IT Companies See Increased Demand During Work-from-Home – 9&10 News - Freelance Rack

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Monday, April 27, 2020

IT Companies See Increased Demand During Work-from-Home – 9&10 News

The new normal for many of us has been working from home. The Coronavirus has meant checking in to work from home computers, or even working remotely – full-time. That’s been keeping IT and tech companies busy, and dealing with a whole host of questions. Work From Home 2

Working from home is an adjustment for some people, according to Tim Gillen, the President of Terrapin Networks in Traverse City. “Not everyone is set up for it. It’s been a mixed bag and mixed challenge for people … as they’ve been able to get themselves working from home.”

Gillen says one major challenge – is that everyone’s ‘home office’ is different. “Some people and some family situations, and some home layout situations work very well for it and some are little more challenging. It’s no doubt for some folks, it’s hard for some people.”

Your need to be connected to the home office likely depends on the type of job you have. For example, “A lot of people who might be clerical staff or sales staff who need to have access to the software that’s on the server back at the office, the remote connectivity – the remote access into their work stations.”

At OIL Energy, working from home became a requirement. Controller Pat Shea says “We went out and got laptops for anyone that was going to be working from home. Printers, scanners, copiers. The all-in-one deal. Terrapin came in. They set up a VPN link where it’s just like we’re working from the office.” Gillen adds, “If you’re remoting into your desktop at your (home) office, which is commonly how we do it, that can be done securely. It has to be done right, but that can be done securely where you’re sitting at home and you have a window up on screen at your computer at home and you’re looking at your computer like you’re sitting at your desk at your office.”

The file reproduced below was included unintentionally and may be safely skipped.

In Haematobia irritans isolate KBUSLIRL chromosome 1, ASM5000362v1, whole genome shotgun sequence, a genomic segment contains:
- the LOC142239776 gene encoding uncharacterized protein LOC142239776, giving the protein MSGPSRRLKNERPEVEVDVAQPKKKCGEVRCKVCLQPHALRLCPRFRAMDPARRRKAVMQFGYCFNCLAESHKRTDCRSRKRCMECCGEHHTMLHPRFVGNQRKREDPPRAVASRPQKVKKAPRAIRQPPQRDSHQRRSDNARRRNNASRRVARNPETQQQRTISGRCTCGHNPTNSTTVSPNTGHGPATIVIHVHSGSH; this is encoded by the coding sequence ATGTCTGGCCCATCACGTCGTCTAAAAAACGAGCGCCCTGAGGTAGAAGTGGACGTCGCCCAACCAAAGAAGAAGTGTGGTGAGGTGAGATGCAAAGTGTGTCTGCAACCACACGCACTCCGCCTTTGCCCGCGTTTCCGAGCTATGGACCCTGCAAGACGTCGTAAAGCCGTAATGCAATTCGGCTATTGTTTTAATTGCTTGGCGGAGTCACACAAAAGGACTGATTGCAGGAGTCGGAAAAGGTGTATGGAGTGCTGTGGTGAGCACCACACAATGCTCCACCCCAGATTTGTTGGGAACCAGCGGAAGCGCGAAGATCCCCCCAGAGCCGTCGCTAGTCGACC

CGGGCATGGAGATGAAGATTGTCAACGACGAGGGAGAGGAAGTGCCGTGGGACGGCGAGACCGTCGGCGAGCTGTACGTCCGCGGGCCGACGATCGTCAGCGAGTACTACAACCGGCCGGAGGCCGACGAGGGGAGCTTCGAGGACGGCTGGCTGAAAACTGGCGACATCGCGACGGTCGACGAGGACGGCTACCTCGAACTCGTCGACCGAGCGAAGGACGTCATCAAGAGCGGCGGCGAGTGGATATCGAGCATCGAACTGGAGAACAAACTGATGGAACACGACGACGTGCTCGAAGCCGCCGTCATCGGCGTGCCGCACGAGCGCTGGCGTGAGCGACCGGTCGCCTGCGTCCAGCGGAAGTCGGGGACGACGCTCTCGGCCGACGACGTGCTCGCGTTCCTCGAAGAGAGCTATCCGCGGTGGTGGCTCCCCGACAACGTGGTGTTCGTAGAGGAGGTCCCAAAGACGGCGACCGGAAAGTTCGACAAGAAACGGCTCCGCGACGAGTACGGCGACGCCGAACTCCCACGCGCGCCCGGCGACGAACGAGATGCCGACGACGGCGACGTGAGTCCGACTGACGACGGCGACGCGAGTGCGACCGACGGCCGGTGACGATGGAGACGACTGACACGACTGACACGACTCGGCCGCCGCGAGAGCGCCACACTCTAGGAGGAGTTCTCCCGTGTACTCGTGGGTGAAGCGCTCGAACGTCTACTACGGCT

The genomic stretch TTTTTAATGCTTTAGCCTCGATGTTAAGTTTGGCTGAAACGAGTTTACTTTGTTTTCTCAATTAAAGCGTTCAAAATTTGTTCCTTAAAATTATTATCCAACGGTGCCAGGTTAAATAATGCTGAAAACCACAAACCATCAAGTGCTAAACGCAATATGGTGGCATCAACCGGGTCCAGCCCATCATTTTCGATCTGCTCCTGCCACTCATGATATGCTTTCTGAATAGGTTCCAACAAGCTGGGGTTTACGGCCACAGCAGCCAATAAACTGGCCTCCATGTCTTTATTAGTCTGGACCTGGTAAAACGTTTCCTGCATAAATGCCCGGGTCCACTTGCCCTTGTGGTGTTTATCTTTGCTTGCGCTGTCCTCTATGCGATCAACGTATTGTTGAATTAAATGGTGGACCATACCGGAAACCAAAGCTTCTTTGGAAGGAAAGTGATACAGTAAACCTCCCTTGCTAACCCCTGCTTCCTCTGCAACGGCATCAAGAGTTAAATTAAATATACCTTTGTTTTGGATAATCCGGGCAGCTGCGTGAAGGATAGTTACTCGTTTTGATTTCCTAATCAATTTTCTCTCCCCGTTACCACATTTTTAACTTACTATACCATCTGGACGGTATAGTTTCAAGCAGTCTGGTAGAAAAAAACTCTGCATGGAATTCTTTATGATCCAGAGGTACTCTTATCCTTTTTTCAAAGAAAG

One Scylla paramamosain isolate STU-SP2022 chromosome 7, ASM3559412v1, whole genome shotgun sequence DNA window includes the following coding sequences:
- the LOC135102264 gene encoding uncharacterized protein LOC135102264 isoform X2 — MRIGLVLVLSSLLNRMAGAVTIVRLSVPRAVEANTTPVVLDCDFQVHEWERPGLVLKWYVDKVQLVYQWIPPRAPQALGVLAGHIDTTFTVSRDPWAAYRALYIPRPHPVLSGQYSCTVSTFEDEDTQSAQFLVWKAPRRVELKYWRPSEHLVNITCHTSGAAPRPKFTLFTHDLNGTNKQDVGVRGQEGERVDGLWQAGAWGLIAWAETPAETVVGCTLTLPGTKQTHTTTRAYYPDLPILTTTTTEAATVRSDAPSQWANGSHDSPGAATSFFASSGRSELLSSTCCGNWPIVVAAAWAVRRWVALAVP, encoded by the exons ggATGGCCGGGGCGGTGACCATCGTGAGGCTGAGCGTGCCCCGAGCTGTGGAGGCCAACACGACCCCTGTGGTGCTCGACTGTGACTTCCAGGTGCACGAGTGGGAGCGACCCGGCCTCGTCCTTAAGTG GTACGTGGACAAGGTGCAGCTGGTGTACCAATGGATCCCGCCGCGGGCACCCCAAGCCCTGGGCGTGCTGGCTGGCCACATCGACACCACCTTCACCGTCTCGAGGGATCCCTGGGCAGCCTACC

Work From Home 1But that doesn’t mean you need to spend top dollar on home computer upgrades. Gillen says, “You’re just looking at what’s happening back at the office. Which means it doesn’t need as much bandwidth internet-wise, it doesn’t need as much horsepower on your home computer.”

And Gillen says security is a top concern.  “Folks are working from their home computer that they’ve never thought of needing commercial security. So we’ve had to do a lot of tweaking with users to put some protections on their home work stations.”

With the easing of work restrictions still in a gray area, Gillen predicts the work-from-home model may be in place for months to come, in some way, shape or form. “You may not bring in your whole staff, you might rotate where half of them one week, half of them the next week so they can stay farther apart in the office. So that everyone is still working from home to a certain degree.”

Pat Shea says having an IT team was critical. “We couldn’t have done it without them. I think we got ahead of the curve a little bit and Tim and his guys got us set up and going.”

Gillen says while a strong IT plan eases the workload on your home computer, the human element is still a challenge. “Productivity for a lot of folks has just been hard. They’re not used to working from home, they’re not set up for it on a desk. So there’s just a lot of things that nobody thought of.”

And Shea believes that “from a technology standpoint it’s not been that difficult. Until your WiFi goes out.”



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